We have previously shown significant pathology in the heart and kidney of murine hematopoietic-acute radiation syndrome (H-ARS) survivors of 8.7-9.0 Gy total-body irradiation (TBI). The goal of this study was to determine temporal relationships in the development of vasculopathy and the progression of renal and cardiovascular delayed effects of acute radiation exposure (DEARE) at TBI doses less than 9 Gy and to elucidate the potential roles of senescence, inflammation and oxidative stress. Our results show significant loss of endothelial cells in coronary arteries by 4 months post-TBI (8.53 or 8.72 Gy of gamma radiation). This loss precedes renal dysfunction and interstitial fibrosis and progresses to abnormalities in the arterial media and adventitia and loss of coronary arterioles. Major differences in radiation-induced pathobiology exist between the heart and kidney in terms of vasculopathy progression and also in indices of inflammation, senescence and oxidative imbalance. The results of this work suggest a need for different medical countermeasures for multiple targets in different organs and at various times after acute radiation injury to prevent the progression of DEARE. Unthank, J. L, Ortiz, M., Trivedi, H., Pelus, L. M., Sampson, C. H., Sellamuthu, R., Fisher, A., Chua, H. L., Plett, A., Orschell, C. M., Cohen, E. P. and Miller, S. J. Cardiac and Renal Delayed Effects of Acute Radiation Exposure: Organ Differences in Vasculopathy, Inflammation, Senescence and Oxidative Balance. Radiat. Res. 191, 383-397 (2019).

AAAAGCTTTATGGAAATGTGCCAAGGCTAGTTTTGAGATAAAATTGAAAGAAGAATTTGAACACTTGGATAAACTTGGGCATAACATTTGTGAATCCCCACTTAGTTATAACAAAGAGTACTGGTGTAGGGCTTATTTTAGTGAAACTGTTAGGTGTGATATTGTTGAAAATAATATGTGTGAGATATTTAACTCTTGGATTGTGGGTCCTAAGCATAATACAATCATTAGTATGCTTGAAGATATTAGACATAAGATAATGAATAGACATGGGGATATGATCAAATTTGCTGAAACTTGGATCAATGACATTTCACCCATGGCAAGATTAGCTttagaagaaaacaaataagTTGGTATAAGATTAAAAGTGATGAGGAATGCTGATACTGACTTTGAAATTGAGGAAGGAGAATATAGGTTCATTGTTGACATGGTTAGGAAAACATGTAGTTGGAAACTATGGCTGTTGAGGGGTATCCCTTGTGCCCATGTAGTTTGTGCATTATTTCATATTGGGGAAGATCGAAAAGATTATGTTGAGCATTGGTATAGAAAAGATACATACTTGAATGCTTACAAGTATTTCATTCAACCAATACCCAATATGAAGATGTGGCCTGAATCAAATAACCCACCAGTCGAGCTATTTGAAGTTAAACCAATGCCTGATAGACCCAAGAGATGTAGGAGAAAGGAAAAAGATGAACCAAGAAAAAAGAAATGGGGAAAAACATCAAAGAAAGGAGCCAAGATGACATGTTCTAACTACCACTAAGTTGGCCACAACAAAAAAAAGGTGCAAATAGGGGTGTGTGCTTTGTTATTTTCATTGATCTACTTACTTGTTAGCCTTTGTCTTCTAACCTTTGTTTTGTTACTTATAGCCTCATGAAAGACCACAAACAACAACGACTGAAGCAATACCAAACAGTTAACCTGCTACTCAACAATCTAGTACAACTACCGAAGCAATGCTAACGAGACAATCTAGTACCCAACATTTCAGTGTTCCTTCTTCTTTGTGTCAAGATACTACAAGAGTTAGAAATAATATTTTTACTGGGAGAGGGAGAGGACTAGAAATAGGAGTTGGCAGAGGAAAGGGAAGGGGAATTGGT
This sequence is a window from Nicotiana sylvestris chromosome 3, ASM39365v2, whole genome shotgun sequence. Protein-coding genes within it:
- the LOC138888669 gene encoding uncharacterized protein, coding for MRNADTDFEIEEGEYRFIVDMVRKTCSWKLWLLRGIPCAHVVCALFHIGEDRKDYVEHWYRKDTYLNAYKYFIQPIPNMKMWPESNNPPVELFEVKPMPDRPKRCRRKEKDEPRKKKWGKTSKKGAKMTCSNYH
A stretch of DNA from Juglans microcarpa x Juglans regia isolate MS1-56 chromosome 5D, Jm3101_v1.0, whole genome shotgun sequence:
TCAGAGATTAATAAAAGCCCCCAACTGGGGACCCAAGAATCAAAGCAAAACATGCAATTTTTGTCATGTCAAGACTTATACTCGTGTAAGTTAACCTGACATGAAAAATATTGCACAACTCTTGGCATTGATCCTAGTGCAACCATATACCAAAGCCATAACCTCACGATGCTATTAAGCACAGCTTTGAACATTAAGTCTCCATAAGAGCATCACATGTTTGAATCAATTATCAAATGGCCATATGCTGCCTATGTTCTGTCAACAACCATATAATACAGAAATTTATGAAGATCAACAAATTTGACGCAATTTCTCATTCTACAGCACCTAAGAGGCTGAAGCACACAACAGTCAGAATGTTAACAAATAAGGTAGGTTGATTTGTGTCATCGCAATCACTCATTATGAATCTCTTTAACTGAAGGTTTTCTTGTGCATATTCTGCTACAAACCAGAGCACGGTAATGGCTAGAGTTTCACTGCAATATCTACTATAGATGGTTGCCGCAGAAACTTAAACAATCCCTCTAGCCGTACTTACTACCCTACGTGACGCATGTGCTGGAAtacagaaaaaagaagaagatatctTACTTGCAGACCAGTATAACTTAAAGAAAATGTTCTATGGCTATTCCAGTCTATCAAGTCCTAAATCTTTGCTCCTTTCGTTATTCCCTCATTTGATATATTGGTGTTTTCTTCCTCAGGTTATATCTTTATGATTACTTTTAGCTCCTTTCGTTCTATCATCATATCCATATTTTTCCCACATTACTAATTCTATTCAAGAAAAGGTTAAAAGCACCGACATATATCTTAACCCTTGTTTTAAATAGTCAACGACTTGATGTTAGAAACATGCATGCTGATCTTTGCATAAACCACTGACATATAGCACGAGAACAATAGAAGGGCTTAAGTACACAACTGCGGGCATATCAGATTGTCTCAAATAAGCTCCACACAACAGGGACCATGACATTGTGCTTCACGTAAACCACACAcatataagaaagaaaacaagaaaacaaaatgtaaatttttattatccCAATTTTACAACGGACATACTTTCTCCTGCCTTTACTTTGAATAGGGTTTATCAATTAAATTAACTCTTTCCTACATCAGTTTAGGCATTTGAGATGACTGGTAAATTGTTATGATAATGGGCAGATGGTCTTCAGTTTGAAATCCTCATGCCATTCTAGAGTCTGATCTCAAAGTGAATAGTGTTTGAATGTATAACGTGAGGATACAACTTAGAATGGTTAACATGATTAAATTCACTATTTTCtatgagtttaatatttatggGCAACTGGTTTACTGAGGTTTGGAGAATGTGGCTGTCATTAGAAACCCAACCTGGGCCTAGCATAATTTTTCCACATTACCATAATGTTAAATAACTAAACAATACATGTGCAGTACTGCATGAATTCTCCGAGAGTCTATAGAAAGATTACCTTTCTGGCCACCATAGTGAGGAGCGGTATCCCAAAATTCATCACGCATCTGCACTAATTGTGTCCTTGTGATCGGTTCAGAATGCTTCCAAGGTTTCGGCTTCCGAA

ASJC Scopus subject areas
- Radiology Nuclear Medicine and imaging